When most people say "short," they are talking about a parasitic load, a circuit that is always on and drains the battery. Take the negative cable of the battery post, take your test light (ice pick type) and connect betw battery post and negative connector. Make sure everything in the car is off (dome light, amplifier, for example). If you have a current drain at this point the light will be on. Pull fuses one at a time and watch to see which one turns out the light. That will be the circuit your parasitic load is on. Get a wiring diagram and check the wires/switches/components on that circuit. For a real short, which blows fuses as fast as you can change them, you need a special circuit breaker that fits in the fuse panel in place of the fuse. This will power the circuit enough to work with it, but prevent meltdown. Now that you have current flow, you can run a small compass over where the wires for that circuit are running and watch for the needle to switch directions. Ask at the parts store, I don't recall what they call this ciruit breaker.
Yes you can use both. They are also acutally the easiest way to find a short in an automotive circuit.
in short circuit test you can find copper losses and open circuit test you can find iron losses
open circuit test is mainly used to find CORE LOSSES short circuit test is mainly used to find COPPER LOSSES
You don't. What you can use is the resistance scale on a VOM. If the circuit has a reading of zero ohms to ground then it is very likely that the circuit under test has gone to ground. This grounding of the circuit is what caused the short circuit. Find the short circuit before re-fusing or turning the breaker back on.
A short circuit would blow a fuse. Most fuses are marked as to which circuit they protect. Now that you know which circuit is shorted you can examine the suspected circuit for problems like damaged/pinched wiring to ground.
-circuit damage -overheating -fire or explosion causes a short circuit.
A short circuit happens when there is no resistance in the circuit.
1. That if a short circuit occurs we will get a sign before short circuit will happen or not ? 2. what we can do ? 3. how fuse can get a short circuit ? 4. which wires we have to use from preventing short circuit ?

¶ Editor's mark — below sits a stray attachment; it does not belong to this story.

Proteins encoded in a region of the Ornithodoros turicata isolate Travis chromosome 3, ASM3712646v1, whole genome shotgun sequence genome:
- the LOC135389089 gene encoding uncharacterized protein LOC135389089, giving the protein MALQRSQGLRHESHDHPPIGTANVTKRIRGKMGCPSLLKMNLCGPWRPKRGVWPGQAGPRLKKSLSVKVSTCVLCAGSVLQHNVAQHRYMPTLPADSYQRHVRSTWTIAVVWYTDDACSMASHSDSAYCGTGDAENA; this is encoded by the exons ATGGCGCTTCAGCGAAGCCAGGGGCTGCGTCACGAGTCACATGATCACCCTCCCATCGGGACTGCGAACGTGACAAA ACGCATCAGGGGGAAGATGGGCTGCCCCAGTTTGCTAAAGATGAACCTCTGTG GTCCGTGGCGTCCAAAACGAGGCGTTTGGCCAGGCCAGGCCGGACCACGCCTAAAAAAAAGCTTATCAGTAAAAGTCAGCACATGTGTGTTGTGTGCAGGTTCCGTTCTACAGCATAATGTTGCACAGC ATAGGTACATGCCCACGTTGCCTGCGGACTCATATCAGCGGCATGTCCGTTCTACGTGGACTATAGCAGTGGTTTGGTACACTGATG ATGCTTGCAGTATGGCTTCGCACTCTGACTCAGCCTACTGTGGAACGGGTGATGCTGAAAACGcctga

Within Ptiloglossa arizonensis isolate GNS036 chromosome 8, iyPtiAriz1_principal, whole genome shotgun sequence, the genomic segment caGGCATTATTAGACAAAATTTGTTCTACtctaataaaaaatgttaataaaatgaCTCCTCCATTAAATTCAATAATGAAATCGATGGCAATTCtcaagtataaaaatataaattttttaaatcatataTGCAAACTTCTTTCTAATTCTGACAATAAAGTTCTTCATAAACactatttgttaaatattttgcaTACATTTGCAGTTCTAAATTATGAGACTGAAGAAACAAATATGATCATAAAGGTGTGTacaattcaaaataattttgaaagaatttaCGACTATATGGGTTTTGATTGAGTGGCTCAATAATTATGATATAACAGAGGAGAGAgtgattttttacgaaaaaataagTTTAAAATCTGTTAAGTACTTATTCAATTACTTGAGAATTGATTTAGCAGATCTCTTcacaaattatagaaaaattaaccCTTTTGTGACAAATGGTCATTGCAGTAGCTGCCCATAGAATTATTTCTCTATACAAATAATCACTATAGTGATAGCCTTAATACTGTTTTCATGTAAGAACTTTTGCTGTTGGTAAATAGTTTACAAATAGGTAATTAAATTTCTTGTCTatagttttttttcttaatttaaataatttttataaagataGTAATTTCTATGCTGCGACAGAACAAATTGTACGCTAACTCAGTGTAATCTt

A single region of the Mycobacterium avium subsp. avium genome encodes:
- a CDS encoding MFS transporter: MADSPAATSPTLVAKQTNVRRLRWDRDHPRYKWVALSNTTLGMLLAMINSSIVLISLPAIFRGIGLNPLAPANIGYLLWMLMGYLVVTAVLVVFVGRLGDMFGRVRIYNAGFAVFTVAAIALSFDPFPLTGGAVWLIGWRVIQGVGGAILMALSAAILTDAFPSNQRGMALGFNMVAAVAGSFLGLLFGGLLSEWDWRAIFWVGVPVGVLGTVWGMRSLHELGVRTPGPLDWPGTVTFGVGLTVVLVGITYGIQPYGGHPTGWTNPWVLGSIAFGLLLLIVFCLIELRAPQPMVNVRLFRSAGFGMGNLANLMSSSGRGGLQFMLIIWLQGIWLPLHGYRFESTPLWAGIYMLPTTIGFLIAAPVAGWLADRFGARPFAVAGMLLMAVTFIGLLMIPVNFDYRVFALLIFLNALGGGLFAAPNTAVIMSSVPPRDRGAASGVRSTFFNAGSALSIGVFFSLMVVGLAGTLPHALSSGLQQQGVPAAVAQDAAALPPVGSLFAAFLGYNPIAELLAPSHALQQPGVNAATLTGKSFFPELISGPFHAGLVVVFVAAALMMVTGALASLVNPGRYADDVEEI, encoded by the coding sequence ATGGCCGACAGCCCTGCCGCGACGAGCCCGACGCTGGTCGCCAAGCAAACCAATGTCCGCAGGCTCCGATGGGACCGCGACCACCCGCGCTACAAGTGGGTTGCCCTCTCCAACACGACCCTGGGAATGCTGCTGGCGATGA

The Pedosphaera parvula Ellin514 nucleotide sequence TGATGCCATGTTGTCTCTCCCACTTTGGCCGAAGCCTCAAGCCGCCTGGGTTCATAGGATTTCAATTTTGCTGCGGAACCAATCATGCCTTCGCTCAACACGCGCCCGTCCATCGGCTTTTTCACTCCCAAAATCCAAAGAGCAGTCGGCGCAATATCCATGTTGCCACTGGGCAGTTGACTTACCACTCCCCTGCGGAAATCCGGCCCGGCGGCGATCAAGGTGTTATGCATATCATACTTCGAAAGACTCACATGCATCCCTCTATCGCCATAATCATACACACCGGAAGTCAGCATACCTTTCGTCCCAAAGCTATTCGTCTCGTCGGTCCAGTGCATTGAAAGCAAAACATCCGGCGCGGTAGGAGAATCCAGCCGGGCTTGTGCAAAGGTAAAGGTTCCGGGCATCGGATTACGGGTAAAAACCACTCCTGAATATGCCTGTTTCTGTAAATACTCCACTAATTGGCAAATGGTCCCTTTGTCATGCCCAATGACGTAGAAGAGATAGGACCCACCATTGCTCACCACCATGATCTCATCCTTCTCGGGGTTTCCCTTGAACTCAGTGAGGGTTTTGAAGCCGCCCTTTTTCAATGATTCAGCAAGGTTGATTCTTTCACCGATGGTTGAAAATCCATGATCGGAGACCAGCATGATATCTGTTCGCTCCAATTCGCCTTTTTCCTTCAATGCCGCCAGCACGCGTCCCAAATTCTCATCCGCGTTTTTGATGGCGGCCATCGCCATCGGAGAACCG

A: Usually smoke and smell
When a short circuit occurs the circuit overheats. Short circuits often result in home fires.
Most automotive circuit breakers reset themselves after they cool off. Some bigger trucks use circuit breakers that are reset manually. They have a button you push in to reset the breaker after it has cooled off.
The transformer can be tested on open and short circuit to find the iron losses and copper losses separately, which uses a fraction of the power than having to run the transformer on full-load.
Find out why the fuse is blowing. You have a short or the circuit is overloaded.
open circuit has infinite resistance short circuit has no resistance at all
No. A short circuit would be zero ohms.
The problem here sounds like a short-to-voltage between the horn circuit and the brake or other circuits. This essentially means that when one circuit is powered on, such as your brake light circuit when you depress the brake pedal, an additional circuit is also powered on by that circuit due to the copper wiring from the two circuits touching one another. If you are familiar with a DMM (digital multimeter) you can diagnose your wiring to find the source of the problem. Otherwise, you might be taking the vehicle to a shop to have it diagnosed/repaired. I would recommend an automotive technician that is ASE certified specifically in automotive electronics, not just any regular "mechanic."
A short circuit is an interruption in the design of a circuit. The short interferes with the flow of electricity causing feedback through the process.
Long winded but true.
An open circuit or a short-circuit (if that circuit is complete).
Short circuit blowing fuse or breaker.
Short Circuit can be dangerous do to the fact that they can start fires.
An example of a kind of short circuit is an arc welding.
There is an overload or short to ground in the circuit.There is an overload or short to ground in the circuit.
Short to ground or overload in the circuit.Short to ground or overload in the circuit.
Resetting Automotive Circuit BreakersWithout doing a "hands on" troubleshooting of your vehicle no one on this site can tell you specifically, what is causing the problem, or where to find it. It has been my experience that all of the circuit breakers for automotive applications are self resetting.Inside, they use bimetallic strips, and reset themselves when the circuit current overload, or short circuitconditions, has been removed/eliminated, and the bimetallic strip has cooled down.IF your breaker is not resetting itself after a reasonable "cool down" period, then that suggests:A short circuit condition somewhere in that circuit, orAn overload condition due to the addition of too much "extra" electrical equipment [like for example, a "monster" audio amplifier, or a light bar set], orReplacement of an electrical device with one which uses much more current than the replaced device, orA defective circuit breaker.